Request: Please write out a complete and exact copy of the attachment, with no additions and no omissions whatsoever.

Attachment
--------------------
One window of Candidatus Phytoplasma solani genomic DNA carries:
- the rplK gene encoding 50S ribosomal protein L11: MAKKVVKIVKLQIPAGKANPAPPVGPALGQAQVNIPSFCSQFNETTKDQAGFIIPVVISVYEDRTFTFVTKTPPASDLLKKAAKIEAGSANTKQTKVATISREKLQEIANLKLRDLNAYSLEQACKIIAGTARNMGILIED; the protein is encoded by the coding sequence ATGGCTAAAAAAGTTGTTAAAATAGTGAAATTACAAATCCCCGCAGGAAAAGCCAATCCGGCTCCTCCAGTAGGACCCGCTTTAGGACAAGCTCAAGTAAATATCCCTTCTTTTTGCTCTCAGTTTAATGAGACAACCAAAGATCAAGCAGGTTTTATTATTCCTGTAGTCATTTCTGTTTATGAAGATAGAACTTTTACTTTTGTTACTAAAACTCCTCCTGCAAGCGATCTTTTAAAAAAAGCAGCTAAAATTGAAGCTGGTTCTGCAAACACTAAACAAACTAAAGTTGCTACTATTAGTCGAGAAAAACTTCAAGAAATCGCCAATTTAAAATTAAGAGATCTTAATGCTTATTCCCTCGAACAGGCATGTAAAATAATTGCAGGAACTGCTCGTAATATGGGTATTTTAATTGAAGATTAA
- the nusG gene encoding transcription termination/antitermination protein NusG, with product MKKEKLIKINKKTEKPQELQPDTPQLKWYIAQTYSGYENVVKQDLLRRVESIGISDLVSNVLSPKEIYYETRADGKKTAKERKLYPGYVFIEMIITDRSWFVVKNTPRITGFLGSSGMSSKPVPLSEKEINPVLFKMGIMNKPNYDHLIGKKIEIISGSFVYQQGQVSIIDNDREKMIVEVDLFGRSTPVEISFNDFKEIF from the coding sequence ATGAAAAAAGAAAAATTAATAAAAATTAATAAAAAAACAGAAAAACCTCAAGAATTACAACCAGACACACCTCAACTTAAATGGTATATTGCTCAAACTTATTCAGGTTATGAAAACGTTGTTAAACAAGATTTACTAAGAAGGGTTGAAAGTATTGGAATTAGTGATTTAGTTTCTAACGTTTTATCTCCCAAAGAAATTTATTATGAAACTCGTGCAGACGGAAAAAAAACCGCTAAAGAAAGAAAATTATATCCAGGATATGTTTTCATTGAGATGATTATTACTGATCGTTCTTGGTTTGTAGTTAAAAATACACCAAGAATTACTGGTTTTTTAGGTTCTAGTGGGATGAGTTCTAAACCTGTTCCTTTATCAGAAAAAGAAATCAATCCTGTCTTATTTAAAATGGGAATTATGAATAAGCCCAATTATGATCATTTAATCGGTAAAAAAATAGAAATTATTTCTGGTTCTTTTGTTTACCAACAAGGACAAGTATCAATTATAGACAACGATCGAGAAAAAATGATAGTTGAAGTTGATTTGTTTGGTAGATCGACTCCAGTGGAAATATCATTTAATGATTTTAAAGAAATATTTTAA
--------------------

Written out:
One window of Candidatus Phytoplasma solani genomic DNA carries:
- the rplK gene encoding 50S ribosomal protein L11: MAKKVVKIVKLQIPAGKANPAPPVGPALGQAQVNIPSFCSQFNETTKDQAGFIIPVVISVYEDRTFTFVTKTPPASDLLKKAAKIEAGSANTKQTKVATISREKLQEIANLKLRDLNAYSLEQACKIIAGTARNMGILIED; the protein is encoded by the coding sequence ATGGCTAAAAAAGTTGTTAAAATAGTGAAATTACAAATCCCCGCAGGAAAAGCCAATCCGGCTCCTCCAGTAGGACCCGCTTTAGGACAAGCTCAAGTAAATATCCCTTCTTTTTGCTCTCAGTTTAATGAGACAACCAAAGATCAAGCAGGTTTTATTATTCCTGTAGTCATTTCTGTTTATGAAGATAGAACTTTTACTTTTGTTACTAAAACTCCTCCTGCAAGCGATCTTTTAAAAAAAGCAGCTAAAATTGAAGCTGGTTCTGCAAACACTAAACAAACTAAAGTTGCTACTATTAGTCGAGAAAAACTTCAAGAAATCGCCAATTTAAAATTAAGAGATCTTAATGCTTATTCCCTCGAACAGGCATGTAAAATAATTGCAGGAACTGCTCGTAATATGGGTATTTTAATTGAAGATTAA
- the nusG gene encoding transcription termination/antitermination protein NusG, with product MKKEKLIKINKKTEKPQELQPDTPQLKWYIAQTYSGYENVVKQDLLRRVESIGISDLVSNVLSPKEIYYETRADGKKTAKERKLYPGYVFIEMIITDRSWFVVKNTPRITGFLGSSGMSSKPVPLSEKEINPVLFKMGIMNKPNYDHLIGKKIEIISGSFVYQQGQVSIIDNDREKMIVEVDLFGRSTPVEISFNDFKEIF from the coding sequence ATGAAAAAAGAAAAATTAATAAAAATTAATAAAAAAACAGAAAAACCTCAAGAATTACAACCAGACACACCTCAACTTAAATGGTATATTGCTCAAACTTATTCAGGTTATGAAAACGTTGTTAAACAAGATTTACTAAGAAGGGTTGAAAGTATTGGAATTAGTGATTTAGTTTCTAACGTTTTATCTCCCAAAGAAATTTATTATGAAACTCGTGCAGACGGAAAAAAAACCGCTAAAGAAAGAAAATTATATCCAGGATATGTTTTCATTGAGATGATTATTACTGATCGTTCTTGGTTTGTAGTTAAAAATACACCAAGAATTACTGGTTTTTTAGGTTCTAGTGGGATGAGTTCTAAACCTGTTCCTTTATCAGAAAAAGAAATCAATCCTGTCTTATTTAAAATGGGAATTATGAATAAGCCCAATTATGATCATTTAATCGGTAAAAAAATAGAAATTATTTCTGGTTCTTTTGTTTACCAACAAGGACAAGTATCAATTATAGACAACGATCGAGAAAAAATGATAGTTGAAGTTGATTTGTTTGGTAGATCGACTCCAGTGGAAATATCATTTAATGATTTTAAAGAAATATTTTAA